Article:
Beyoncé’s Radical Halftime Statement

As Coldplay blandly strained for the universal, she and Bruno Mars pulled off something more specific and more daring.

Lucy Nicholson / Reuters

What a perfect Beyoncé song name: “Formation.” All great pop involves people acting in formation. So does all great change. And while fans scream that Beyoncé’s a “queen” and “goddess,” her core appeal really is as a drill sergeant. With Beyoncé in command, greatness is scalable, achievable, for the collective. Everyone waves their hands to the same beat. Everyone walks around like they have hot sauce in their bag.

But in pop and in politics, “everyone” is a loaded term. Stars as ubiquitous as Beyoncé have haters, the “albino alligators” who “Formation” informs us she twirls upon. And in a more general historical sense, “everyone” can be a dangerous illusion that elevates one point of view as universal while minimizing others. Beyoncé gets all of this, it seems. As a pop star, she surely wants to have as broad a reach as possible. But as an artist, she has a specific message, born of a specific experience, meaningful to specific people. Rather than pretend otherwise, she’s going to make art about the tension implied by this dynamic. She’s going to show up to Super Bowl with a phalanx of women dressed as Black Panthers.

The poor guys of Coldplay, meanwhile, actually think they can work solely at the level of the universal. “Wherever you are, we’re in this together,” Chris Martin cried out, early on, last night. I don’t want to diss that intention, nor the take-home message at the end: “Believe in Love.” But from their first hit, “Yellow,” to their recent Holi-appropriating music video with Beyoncé, to their pan-cultural rainbow rally at Levi’s Stadium last night, their theme has only been about love to the extent that it’s been about how everyone loves colors. It’s music about being awed by the blandest kind of harmony: ROYGBIV, yeah yeah yeah!

Even at this level, universality’s unachievable. You could see it in the staging: a legion of human Pikmin with flower-pedal umbrellas, a youth orchestra’s members playing tie-dyed violins, and Coldplay in the middle of it all, wearing white. One shouldn’t politicize this choice too much. If their set had been the entirety of the halftime show—15 minutes of Coldplay spewing mediocrity from the center of a world of colors—the memory would have been totally eclipsed by the Vine of Eli Manning looking ambivalent (the music wasn’t going to save anyone because the sound system was so shoddy—maybe short-circuited by the woo guy?). But once Beyoncé and Bruno Mars showed up, discussions were inevitable. Contrasts needed to be drawn.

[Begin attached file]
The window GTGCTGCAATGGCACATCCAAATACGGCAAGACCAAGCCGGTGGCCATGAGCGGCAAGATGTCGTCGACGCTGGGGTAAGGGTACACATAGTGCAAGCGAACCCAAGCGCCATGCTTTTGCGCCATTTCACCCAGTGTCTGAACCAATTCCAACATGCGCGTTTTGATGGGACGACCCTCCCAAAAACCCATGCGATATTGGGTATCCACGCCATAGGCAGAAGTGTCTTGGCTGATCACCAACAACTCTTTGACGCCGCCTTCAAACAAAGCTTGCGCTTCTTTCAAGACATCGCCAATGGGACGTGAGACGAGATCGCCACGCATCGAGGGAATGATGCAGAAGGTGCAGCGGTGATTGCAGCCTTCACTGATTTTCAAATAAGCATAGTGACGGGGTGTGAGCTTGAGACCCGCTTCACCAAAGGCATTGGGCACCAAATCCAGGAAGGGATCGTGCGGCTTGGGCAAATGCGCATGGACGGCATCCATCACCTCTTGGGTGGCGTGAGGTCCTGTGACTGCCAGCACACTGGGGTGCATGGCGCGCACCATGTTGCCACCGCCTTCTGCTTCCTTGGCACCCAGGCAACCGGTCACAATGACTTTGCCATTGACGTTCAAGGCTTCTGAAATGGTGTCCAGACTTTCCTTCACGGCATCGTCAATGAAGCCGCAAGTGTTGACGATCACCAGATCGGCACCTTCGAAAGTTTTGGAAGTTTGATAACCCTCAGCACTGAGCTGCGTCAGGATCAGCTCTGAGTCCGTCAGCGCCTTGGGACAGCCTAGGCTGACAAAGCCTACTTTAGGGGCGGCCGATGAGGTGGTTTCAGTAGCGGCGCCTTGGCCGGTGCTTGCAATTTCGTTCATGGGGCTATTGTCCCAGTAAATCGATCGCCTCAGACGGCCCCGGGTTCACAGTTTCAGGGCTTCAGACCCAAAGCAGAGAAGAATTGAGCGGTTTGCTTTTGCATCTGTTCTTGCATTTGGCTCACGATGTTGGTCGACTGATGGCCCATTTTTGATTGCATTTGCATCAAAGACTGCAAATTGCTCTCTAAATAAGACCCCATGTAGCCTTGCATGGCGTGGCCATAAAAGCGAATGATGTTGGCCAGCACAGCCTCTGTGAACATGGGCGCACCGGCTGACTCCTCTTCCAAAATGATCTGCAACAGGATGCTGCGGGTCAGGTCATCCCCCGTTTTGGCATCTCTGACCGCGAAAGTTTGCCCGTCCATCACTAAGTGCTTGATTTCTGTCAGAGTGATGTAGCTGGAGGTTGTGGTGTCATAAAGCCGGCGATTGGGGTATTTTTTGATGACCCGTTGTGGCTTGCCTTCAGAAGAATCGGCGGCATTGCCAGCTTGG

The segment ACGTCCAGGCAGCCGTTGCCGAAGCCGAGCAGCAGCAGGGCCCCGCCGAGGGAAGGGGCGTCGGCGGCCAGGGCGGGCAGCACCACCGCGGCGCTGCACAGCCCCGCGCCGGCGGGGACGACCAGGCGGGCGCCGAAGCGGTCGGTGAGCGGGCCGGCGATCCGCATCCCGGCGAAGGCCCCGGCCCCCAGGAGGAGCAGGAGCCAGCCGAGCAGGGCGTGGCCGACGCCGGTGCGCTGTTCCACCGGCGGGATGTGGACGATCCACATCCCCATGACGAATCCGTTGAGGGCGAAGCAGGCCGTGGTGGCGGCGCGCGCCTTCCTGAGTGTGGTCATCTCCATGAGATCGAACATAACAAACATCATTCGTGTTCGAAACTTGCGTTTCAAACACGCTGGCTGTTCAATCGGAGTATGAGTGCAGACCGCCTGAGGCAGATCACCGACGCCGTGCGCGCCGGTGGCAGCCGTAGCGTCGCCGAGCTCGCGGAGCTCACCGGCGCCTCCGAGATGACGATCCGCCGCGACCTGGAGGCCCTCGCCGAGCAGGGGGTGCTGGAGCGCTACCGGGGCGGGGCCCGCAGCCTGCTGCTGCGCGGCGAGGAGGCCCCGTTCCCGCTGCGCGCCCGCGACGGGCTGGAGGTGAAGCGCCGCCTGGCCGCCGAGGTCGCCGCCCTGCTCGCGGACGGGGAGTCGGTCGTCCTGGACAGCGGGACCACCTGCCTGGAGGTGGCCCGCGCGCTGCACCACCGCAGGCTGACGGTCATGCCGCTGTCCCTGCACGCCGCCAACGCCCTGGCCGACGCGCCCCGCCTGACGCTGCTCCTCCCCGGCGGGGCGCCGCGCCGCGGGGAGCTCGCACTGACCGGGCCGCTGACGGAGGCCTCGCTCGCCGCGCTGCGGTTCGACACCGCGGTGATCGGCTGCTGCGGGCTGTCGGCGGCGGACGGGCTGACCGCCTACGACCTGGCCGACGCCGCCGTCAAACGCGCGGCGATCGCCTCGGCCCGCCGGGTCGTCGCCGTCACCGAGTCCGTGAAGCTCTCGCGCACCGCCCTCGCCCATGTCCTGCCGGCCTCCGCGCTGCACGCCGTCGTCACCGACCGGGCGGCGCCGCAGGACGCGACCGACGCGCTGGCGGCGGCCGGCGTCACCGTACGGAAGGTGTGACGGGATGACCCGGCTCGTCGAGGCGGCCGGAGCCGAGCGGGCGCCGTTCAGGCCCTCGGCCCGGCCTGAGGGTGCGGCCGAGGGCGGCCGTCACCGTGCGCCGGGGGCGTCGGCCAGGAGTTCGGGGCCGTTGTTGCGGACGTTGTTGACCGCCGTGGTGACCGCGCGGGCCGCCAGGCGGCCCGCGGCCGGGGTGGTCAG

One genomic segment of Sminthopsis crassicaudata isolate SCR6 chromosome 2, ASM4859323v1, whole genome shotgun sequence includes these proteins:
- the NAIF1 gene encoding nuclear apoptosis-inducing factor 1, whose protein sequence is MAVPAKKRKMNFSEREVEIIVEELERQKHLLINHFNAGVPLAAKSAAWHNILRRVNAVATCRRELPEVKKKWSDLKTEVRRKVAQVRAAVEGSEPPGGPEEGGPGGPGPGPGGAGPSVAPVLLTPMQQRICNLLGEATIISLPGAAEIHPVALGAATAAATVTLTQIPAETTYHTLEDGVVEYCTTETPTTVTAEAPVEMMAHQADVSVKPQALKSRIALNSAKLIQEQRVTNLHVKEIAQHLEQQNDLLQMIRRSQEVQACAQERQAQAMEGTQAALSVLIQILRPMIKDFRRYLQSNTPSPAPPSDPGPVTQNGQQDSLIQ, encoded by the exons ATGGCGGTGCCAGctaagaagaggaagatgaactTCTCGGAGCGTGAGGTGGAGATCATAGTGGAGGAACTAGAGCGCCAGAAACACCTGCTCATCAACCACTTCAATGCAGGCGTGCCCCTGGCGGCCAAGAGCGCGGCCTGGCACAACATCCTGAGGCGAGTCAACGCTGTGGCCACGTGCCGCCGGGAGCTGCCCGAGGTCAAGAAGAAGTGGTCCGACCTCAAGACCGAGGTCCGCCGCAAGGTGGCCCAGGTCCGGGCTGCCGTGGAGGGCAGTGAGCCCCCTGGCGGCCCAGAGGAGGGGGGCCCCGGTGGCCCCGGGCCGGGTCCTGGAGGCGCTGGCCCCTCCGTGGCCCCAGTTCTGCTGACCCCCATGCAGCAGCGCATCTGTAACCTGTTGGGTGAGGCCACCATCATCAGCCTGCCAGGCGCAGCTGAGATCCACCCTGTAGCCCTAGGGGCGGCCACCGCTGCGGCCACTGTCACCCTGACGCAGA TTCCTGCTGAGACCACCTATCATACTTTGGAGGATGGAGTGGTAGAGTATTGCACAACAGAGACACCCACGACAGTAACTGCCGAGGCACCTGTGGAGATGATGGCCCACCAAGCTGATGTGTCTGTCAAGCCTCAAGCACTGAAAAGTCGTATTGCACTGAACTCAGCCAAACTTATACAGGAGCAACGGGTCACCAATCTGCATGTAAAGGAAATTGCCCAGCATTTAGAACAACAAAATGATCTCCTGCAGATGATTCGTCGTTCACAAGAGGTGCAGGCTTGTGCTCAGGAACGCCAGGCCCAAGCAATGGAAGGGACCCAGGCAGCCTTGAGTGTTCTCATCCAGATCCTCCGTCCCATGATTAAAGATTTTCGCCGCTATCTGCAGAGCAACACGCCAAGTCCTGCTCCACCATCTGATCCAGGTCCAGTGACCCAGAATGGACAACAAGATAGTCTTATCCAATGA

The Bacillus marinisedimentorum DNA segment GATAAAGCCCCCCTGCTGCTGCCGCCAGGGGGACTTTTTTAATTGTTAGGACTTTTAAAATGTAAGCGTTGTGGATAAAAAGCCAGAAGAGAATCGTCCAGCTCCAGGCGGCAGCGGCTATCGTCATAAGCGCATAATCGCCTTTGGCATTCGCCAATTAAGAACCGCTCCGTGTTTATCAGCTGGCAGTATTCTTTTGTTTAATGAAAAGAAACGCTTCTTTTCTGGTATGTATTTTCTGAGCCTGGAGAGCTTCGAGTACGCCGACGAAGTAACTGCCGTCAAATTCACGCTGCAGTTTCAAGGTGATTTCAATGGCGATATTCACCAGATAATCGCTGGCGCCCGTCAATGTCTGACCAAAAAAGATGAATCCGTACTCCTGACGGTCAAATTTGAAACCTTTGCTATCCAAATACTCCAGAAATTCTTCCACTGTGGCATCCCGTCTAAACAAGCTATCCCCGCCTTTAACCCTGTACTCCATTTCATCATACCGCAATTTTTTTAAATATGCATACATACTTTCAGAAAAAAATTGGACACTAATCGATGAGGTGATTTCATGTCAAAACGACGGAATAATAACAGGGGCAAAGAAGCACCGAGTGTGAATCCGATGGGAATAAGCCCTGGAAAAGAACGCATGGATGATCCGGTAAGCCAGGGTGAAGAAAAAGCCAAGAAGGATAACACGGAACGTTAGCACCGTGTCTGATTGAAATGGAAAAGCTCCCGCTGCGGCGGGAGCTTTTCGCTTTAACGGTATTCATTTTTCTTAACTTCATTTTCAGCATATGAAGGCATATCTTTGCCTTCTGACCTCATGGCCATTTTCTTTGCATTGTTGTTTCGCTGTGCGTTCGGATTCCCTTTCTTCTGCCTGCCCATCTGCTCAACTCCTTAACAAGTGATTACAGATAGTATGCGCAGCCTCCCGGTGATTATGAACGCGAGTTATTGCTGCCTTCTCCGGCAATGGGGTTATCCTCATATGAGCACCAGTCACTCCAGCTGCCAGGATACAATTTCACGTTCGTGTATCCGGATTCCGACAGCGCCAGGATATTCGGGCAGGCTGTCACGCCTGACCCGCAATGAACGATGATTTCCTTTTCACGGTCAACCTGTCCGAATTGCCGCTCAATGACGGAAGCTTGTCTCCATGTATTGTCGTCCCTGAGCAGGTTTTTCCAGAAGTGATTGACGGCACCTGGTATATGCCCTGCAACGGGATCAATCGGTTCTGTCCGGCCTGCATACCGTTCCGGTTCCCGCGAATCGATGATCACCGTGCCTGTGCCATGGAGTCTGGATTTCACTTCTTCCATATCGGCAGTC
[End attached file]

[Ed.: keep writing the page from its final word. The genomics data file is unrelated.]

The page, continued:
Both Beyoncé and Bruno wore black. They dressed the same as the people they stood shoulder to shoulder with. And then, before being interrupted by a strange retrospective video about past halftimes, they offered a reminder that synchronized dancing can be the best kind of spectacle there is—better than Left Shark, better than a middle finger to the camera, better than a crotch slide from Springsteen. There was no racial subtext to this, just text. Mars’s crew was B-boying. Beyoncé’s was channeling black radical movements and Michael Jackson in 1993. These were displays of cultural power coming from specific places, with specific meanings. They were rooted in history, but obviously spoke to the present.

In the short time since it arrived online without warning the day before the Super Bowl, “Formation” has already generated a monograph’s worth of writings about Beyoncé’s choice to tie her famous swagger explicitly (and hilariously, and cleverly) to her race, gender, and cultural heritage—to “Jackson Five nostrils” and dates to Red Lobster. The video features her on stoops and in parking lots and in old-money New Orleans drawing rooms, looking fly. Everyone has the potential to appreciate her infectious attitude, the song’s strange squeaky beat, and the video’s instantly iconic visuals. But among the group of people she is directly addressing, many say “Formation” feels like something more than just a great pop song—it feels life-giving and maybe even revolutionary.

But forgoing the universal also involves risk, as Beyoncé surely knew. The aggregating of social-media users who find her totally humane imagery “anti-police,” or who hear a song about a person’s lived experience and reply with the inanity of “all lives matter,” has begun. So too has concern trolling about her acclaim from people who’ve never connected to her music. If you find “Formation” tuneless or offensive, fine. Just don’t go impugning the motives of all the people in the weeks to come walking down the street in a very specific rhythm, internally chanting “I slay.” Beyoncé no longer asks that everyone get in formation, and that’s why so many people probably will.

A lot of headlines today say that Beyoncé won the Super Bowl, and a lot of memes are fixing on the moment toward the end when she, Mars, and Martin all sang together. It was meant to be a beautiful sight, but it ended up feeling awkward; Martin seemed weak, pitiful, next to the two of them and what they’d just done. There are probably a lot of reasons for that perception. One might be that he had pretended to stand for everything, but actually stood for very little. Beyoncé did not make that mistake.